In the other counties I am informed that the wheat crop equaled half an average of the best quality of grain. Besides this there was a large amount of old wheat not reached in collecting last year. I do not know how much of this wheat crop, new and old, has been taken by the enemy, but unless they have done more than I apprehend I believe that from 5,000 to 8,000 barrels of flour can be got our of this district and the contiguous counties. The most abundant yield will be from lower Hawkins and Greene, and from Jefferson, Cocke, and Grainger. I have sent agents to Hancock County to reconnoiter, who reported that a large amount of old wheat, some new, 600 to 800 head of cattle, 10,000 to 20,000 pounds of bacon, besides corn, &c., could be got from there. This county had not been greatly foraged over by either side, and was the place of deposit for supplies stolen from Hawkins, &c. A considerable number of cattle can be got yet out of Washington, Greene, &c.
The crops of corn and potatoes are said to be unusually great. I believe that the greater part of 1,000,000 bushels corn can be got out of this district and the near counties named, besides potatoes, vinegar, and hospital stores The chief difficulty in collecting these supplies has of course been the presence of the enemy, regular and guerrilla. But an obstacle nearly as great has been, and is now, the want of adequate transportation. The railroad runs through the whole length of the district, and if repaired will greatly aid any operations in it, but all or nearly all the hauling to points on the railroad must be done by the Government. The country has been stripped by both armied of draft animals. I have no transportation under my control, and have been unwilling to buy more supplies than I was sure of being able to secure. I have had a very few wagons lent me by Major Crutchfield from the field transportation, but he was obliged to take these away at the time I had first an opportunity of using them. I respectfully urge that it is ly and promptly as possible all these supplies while the roads are good, and to place their safety and the question on the subsistence of the army of this department beyond all danger from our failure to hold East Tennessee. It is of moment to secure them for our own use and to keep them out of the enemy's hands, and to remove one very storing inducement for him to strive for possession of the country. so much of these supplies as the general commanding department deemed necessary for the wants of the department could and will be retained and placed in the hands of the department officers. The surplus only, if any, can be used elsewhere. I have agents ample in number and efficiency for the work, and need only protection and transportation. I respectfully and earnestly ask that at least 150 wagons (more can be employed if the whole of those counties be opened) be placed at my disposal under a quartermaster in charge. Captain Bryan, assistant quartermaster in charge of field transportation, can probably make the needful arrangements. The wagons can be returned so soon as the work is done. I also as for an order for such details as may be needed for guarding trains and driving cattle. I also ask specially for a force of 150 or 200 men for ten days, to enable me to scour Hancock County and to get out whatever surplus supplies are there before they are removed and before the roads become difficult.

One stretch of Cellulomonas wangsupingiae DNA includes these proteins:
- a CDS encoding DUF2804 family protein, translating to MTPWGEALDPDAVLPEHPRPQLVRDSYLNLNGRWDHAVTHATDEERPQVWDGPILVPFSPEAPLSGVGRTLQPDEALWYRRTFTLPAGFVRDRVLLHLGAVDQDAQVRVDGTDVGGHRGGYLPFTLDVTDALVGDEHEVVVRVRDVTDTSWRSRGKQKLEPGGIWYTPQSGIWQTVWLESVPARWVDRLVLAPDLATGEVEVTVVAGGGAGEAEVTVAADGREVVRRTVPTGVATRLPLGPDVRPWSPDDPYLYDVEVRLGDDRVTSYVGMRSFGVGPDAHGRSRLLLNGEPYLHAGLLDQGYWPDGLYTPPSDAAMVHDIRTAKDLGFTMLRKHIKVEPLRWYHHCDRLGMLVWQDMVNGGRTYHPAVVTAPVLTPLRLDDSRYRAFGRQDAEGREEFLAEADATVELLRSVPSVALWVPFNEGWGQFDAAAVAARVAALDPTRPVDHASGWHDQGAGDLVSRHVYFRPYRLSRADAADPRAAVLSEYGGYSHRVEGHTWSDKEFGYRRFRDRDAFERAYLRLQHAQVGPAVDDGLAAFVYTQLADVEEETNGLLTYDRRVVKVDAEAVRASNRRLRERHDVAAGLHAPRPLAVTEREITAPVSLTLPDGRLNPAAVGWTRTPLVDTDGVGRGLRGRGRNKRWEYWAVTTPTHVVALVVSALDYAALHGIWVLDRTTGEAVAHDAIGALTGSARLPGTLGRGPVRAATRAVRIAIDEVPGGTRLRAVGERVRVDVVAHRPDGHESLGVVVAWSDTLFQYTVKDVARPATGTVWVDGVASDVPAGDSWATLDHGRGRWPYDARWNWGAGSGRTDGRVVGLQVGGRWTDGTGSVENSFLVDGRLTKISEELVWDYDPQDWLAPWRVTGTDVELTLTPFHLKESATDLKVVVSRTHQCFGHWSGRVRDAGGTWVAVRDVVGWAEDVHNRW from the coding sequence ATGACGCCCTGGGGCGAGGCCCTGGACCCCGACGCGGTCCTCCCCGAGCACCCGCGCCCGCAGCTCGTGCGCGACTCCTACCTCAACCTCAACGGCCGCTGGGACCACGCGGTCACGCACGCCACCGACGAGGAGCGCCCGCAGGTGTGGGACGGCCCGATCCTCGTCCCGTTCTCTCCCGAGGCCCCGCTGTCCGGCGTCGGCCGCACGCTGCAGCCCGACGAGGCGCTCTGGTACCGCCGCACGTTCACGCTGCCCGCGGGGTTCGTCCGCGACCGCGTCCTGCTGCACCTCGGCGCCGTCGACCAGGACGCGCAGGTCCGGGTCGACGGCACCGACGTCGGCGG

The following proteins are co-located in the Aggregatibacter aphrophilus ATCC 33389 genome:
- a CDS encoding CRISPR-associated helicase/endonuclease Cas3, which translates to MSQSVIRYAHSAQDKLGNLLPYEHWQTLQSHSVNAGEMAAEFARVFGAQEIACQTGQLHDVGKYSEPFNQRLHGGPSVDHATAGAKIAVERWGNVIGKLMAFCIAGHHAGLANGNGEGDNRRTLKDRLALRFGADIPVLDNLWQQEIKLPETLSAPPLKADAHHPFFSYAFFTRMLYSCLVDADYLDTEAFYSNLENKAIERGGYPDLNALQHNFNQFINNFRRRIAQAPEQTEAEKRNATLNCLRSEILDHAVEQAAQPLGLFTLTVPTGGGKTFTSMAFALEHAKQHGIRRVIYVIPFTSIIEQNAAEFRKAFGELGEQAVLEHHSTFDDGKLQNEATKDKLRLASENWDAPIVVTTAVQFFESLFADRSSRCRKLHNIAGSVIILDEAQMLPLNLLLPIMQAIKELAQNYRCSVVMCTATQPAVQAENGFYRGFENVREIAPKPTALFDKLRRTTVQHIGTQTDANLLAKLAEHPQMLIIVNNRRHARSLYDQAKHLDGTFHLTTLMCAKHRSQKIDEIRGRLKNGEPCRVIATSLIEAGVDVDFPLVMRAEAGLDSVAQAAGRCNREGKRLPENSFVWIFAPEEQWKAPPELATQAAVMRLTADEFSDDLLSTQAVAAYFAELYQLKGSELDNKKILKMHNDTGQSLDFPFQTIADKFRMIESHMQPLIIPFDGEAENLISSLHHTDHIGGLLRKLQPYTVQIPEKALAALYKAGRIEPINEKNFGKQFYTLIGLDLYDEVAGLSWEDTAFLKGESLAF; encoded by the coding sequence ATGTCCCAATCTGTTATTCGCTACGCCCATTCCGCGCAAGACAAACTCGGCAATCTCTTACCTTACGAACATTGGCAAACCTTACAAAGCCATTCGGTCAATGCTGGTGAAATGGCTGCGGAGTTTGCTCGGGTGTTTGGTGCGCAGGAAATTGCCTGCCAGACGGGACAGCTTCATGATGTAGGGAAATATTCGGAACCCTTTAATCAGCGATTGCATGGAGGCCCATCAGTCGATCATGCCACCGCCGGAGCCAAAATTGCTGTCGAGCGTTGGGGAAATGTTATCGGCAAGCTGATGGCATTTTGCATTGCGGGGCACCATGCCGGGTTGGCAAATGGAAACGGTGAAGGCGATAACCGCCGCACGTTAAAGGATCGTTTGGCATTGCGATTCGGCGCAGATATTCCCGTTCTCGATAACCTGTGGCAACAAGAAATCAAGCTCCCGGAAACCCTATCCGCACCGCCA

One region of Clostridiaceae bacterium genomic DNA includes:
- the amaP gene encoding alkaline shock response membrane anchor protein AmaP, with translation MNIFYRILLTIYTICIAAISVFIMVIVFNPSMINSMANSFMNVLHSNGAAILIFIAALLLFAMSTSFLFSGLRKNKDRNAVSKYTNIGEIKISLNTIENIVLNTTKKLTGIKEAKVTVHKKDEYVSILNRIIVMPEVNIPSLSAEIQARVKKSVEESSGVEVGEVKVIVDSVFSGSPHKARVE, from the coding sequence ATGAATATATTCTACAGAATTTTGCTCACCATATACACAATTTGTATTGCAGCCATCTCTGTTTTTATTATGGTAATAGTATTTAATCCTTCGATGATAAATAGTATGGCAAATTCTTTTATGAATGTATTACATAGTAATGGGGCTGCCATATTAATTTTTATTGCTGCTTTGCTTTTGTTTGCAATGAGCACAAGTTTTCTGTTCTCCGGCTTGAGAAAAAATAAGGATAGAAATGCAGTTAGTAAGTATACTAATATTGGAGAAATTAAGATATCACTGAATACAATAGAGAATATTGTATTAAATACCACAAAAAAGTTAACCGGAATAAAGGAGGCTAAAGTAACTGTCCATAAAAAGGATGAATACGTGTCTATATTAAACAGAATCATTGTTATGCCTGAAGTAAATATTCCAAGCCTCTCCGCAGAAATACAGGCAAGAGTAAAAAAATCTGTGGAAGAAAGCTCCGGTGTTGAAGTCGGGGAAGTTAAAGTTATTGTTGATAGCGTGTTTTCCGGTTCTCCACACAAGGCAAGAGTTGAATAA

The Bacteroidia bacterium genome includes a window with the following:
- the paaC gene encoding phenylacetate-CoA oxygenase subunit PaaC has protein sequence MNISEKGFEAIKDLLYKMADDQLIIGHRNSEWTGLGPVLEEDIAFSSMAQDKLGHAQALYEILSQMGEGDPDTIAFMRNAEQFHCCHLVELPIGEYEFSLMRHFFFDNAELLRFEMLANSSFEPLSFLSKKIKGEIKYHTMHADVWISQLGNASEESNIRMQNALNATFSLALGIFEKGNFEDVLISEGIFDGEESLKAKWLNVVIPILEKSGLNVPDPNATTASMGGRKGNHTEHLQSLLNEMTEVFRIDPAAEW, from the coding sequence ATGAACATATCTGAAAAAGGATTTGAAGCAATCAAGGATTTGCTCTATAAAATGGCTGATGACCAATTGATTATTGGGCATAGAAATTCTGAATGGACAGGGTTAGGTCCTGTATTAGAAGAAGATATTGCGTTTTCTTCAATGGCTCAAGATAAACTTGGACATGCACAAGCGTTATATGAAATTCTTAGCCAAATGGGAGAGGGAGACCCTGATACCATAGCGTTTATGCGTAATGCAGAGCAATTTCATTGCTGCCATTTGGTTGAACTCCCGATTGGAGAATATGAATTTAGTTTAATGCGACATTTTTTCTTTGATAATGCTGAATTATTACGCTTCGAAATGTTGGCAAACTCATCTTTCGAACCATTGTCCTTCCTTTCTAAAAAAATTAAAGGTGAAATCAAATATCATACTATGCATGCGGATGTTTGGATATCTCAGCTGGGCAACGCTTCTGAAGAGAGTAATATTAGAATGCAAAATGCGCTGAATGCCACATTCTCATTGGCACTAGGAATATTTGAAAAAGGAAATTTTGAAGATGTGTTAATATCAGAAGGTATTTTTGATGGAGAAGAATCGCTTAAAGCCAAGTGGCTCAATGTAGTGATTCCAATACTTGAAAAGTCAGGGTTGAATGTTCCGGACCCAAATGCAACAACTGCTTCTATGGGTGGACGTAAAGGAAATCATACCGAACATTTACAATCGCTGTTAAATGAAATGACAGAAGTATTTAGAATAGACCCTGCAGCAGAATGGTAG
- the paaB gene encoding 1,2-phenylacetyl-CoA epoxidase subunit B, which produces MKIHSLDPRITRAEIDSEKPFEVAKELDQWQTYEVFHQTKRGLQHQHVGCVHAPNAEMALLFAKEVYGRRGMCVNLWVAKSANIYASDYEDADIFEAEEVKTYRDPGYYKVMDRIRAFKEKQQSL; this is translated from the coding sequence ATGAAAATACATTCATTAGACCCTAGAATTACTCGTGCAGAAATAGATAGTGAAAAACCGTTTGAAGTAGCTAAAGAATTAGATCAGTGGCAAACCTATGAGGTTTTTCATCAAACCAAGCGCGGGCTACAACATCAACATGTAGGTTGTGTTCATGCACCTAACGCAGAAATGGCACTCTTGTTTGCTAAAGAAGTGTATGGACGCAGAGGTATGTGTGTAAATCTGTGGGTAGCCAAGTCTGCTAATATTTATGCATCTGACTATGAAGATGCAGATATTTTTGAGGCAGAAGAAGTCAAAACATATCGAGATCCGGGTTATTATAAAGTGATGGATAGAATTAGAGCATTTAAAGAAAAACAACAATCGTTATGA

I respectfully refer you to Captain Isaac Shelby, assistant commissary of subsistence, and Major McMahon, chief quartermaster, for further information.
JNO M. ORR,
Captain and Asst. Commissary of Subsistence, First Dist. of Tenn.